– High Integrity. This is a given. If you have ever negotiated with someone who demonstrates a lack of or questionable integrity, you never want to negotiate with them again. In fact, you may break off the negotiations or ask the other side for another representative. Never negotiate in any other way except with high integrity. Trust is built (or destroyed) during the negotiations and once trust is established more open information sharing occurs. But once integrity is questioned, the information flow stops and the negotiations become extremely difficult.
– Knowledge of Subject. Expert negotiators know knowledge is power and they will spend the time to become knowledgeable about important areas of the negotiation. In real estate for example, knowledge of the real estate market is key in determining the proper strategy for your client. If you lack knowledge in a specific area you can also bring in your own expert. For example, if you are a real estate agent going on your first luxury home listing appointment, you might team up with a luxury home specialist from your office. If the other side has an expert, have your own!.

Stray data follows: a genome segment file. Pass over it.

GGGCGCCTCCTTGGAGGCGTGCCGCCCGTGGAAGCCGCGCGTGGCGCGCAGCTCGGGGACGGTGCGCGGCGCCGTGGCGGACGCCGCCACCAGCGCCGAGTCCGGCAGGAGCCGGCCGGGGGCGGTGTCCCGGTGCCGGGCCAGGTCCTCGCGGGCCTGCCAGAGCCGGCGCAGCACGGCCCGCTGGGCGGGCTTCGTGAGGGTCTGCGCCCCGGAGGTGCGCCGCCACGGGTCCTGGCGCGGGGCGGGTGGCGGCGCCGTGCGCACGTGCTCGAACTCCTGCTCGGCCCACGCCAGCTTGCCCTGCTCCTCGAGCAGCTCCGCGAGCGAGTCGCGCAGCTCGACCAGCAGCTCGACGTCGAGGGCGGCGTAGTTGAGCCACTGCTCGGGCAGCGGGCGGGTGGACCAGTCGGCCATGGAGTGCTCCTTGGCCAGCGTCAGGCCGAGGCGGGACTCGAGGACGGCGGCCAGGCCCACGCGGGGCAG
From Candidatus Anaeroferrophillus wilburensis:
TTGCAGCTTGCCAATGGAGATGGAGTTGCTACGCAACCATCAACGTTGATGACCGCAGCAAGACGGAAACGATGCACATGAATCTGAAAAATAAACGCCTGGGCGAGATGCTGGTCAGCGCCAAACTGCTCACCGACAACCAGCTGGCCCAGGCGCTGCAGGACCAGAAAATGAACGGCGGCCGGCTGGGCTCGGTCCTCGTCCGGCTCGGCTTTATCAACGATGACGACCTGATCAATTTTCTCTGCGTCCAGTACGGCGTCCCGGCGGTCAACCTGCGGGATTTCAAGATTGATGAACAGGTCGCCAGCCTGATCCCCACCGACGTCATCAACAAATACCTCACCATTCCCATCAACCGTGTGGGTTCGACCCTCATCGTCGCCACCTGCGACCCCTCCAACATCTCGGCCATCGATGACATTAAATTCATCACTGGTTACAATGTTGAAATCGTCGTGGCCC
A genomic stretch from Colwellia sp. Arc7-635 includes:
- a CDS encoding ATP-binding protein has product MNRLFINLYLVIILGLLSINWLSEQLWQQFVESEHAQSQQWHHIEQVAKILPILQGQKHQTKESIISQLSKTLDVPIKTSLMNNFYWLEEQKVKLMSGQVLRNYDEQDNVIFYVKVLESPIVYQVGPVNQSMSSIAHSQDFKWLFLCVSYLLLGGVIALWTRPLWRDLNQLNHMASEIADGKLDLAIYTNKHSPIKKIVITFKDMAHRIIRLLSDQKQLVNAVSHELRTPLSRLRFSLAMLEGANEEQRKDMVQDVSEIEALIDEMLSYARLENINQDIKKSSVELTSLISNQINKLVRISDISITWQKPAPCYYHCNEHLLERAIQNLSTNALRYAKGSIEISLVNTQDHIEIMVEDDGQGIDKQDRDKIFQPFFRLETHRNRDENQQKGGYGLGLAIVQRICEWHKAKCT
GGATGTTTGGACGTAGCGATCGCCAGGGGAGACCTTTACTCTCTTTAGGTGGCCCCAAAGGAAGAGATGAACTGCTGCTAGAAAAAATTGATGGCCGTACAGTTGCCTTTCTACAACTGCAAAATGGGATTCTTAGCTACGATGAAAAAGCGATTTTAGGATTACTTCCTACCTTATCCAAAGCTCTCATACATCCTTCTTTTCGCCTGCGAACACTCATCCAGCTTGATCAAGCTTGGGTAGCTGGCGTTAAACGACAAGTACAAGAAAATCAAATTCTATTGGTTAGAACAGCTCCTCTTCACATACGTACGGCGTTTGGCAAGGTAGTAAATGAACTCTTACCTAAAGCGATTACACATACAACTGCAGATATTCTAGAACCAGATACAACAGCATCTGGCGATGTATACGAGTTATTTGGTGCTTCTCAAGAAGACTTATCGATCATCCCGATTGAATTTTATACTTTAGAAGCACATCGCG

– Think DOUBLE. Thinking double means anticipating what the other side will say or want in a given area of the negotiation, and being prepared with a response when appropriate. When a home Seller exclaims “I won’t pay that high of a commission” a real estate agent better be prepared with the appropriate response! Skilled negotiators think “If I say this, they might come back with that, and if they come back with that, then I’ll come back with this.” Thinking double makes you better prepared to deal with issues and concerns in the heat of the battle.
Effective negotiation training can help you learn to do everything necessary to be a skilled negotiator! Then you’ll be better able to serve your clients, and get better results for them and yourself!